You can capture an event when a single bundle is completed. You will have access
FuseProcess that will help you to launch your application on server.
fuse.bundle("bundle2") .instructions(`~ index.ts`); .completed(proc => proc.start()) fuse.run()
Executing a bundle
completed(proc => proc.exec());
The following code will spawn a separate nodejs process once.
Start / restart
completed(proc => proc.start());
The following code will spawn a separate nodejs process, if a process is already running FuseBox will kill and spawn a new one.
completed(proc => proc.require(opts));
The following code will require a file in the same process as the fuse process instead of launching a new one.
The differences are :
- A bundle is executed in a
Promiseand its exports are available to the fuse caller :
proc.require().then(exports => void).
- A bundle has access to the same loaded libraries than the fuser, they share the same global object.
- A bundle is inspected if fuse is inspected:
node --debug fuse.jsdebugs the bundle too.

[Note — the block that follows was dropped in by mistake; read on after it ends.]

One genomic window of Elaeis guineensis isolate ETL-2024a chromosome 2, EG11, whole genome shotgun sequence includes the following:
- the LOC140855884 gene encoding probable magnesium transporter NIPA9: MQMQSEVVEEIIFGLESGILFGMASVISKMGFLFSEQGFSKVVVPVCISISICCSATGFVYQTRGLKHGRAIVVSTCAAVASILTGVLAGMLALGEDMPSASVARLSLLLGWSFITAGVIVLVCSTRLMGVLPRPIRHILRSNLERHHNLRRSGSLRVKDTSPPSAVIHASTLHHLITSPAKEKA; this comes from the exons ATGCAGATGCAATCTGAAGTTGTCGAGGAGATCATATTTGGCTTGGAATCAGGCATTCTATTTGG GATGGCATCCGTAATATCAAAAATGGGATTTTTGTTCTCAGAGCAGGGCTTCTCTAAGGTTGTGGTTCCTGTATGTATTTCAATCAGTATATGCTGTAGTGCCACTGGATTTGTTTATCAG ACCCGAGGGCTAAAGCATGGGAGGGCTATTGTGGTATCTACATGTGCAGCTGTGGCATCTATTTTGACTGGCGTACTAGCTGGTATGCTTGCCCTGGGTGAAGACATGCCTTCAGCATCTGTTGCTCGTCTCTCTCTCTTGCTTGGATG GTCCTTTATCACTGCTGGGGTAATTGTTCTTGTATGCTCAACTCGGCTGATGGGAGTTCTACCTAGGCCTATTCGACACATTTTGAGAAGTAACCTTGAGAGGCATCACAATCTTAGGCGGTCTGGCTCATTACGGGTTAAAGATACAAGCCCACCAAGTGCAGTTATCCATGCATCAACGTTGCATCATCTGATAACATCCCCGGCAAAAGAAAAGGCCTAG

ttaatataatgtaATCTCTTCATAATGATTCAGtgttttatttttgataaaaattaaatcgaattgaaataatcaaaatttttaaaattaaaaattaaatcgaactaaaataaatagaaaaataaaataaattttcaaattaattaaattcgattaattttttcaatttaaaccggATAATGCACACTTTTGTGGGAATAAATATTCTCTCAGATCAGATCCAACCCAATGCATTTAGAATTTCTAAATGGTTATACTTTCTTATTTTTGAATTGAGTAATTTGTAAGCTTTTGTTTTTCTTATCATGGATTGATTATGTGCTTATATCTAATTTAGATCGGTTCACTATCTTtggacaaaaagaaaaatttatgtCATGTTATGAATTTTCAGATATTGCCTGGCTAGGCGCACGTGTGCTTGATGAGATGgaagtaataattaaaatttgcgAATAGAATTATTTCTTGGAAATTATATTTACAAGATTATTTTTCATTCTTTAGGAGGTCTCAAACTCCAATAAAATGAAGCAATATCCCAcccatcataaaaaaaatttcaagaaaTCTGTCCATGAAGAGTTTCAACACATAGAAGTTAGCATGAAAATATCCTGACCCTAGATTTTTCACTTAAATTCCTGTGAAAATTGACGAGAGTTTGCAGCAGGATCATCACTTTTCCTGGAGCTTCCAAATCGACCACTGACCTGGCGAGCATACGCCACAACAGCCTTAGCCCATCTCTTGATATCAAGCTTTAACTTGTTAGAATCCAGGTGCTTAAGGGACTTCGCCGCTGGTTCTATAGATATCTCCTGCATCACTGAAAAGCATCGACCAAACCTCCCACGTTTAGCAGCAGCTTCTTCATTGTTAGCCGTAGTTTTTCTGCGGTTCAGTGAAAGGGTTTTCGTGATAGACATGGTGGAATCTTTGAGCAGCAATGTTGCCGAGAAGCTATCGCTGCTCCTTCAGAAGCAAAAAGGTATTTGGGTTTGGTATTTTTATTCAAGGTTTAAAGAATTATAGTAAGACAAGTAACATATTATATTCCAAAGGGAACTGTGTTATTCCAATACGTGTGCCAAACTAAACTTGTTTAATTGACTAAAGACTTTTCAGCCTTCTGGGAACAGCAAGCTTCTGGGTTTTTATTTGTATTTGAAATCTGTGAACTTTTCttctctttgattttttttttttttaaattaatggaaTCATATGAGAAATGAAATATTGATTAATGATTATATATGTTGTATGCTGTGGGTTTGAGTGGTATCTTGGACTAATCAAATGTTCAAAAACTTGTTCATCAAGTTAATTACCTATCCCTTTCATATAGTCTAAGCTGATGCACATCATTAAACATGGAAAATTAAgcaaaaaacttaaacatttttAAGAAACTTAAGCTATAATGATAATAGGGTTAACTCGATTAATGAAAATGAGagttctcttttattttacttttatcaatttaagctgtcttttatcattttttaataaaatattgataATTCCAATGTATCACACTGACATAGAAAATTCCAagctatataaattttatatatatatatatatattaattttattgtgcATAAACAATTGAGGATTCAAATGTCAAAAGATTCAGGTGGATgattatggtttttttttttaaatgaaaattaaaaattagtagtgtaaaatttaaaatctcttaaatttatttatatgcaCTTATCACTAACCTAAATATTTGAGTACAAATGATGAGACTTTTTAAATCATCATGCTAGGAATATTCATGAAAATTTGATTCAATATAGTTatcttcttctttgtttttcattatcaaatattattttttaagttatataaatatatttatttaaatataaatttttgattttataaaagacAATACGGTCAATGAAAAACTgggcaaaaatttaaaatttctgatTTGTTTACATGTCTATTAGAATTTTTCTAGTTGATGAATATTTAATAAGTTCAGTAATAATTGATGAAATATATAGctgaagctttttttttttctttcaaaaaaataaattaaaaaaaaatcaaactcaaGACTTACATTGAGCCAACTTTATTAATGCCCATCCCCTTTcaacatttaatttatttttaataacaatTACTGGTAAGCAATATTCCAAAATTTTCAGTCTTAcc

- To free the allocated resources when a bundle is restarted, there is no clean
process.killoption; it must therefore export a
closefunction, or a default that has such a function.
express bundle would look as follows:
export default app.listen(process.env.PORT);
close(bundleExport)=> Promise: A closing function.
The exports of the main file can be retrieved with
When the module is unloaded, the first of these functions is called :
- A function
close(bundleExport)=> Promisegiven as an option to
After, if the bundle has a main file,
export function close(): Promisein the bundle
- A default export who has a
If the close function returns a promise, this one will be awaited before
requiring the new version of the bundle. If it returns anything else than a
promise, the value is ignored. The
require function by itself returns a
promise that resolves to the loaded bundle main-file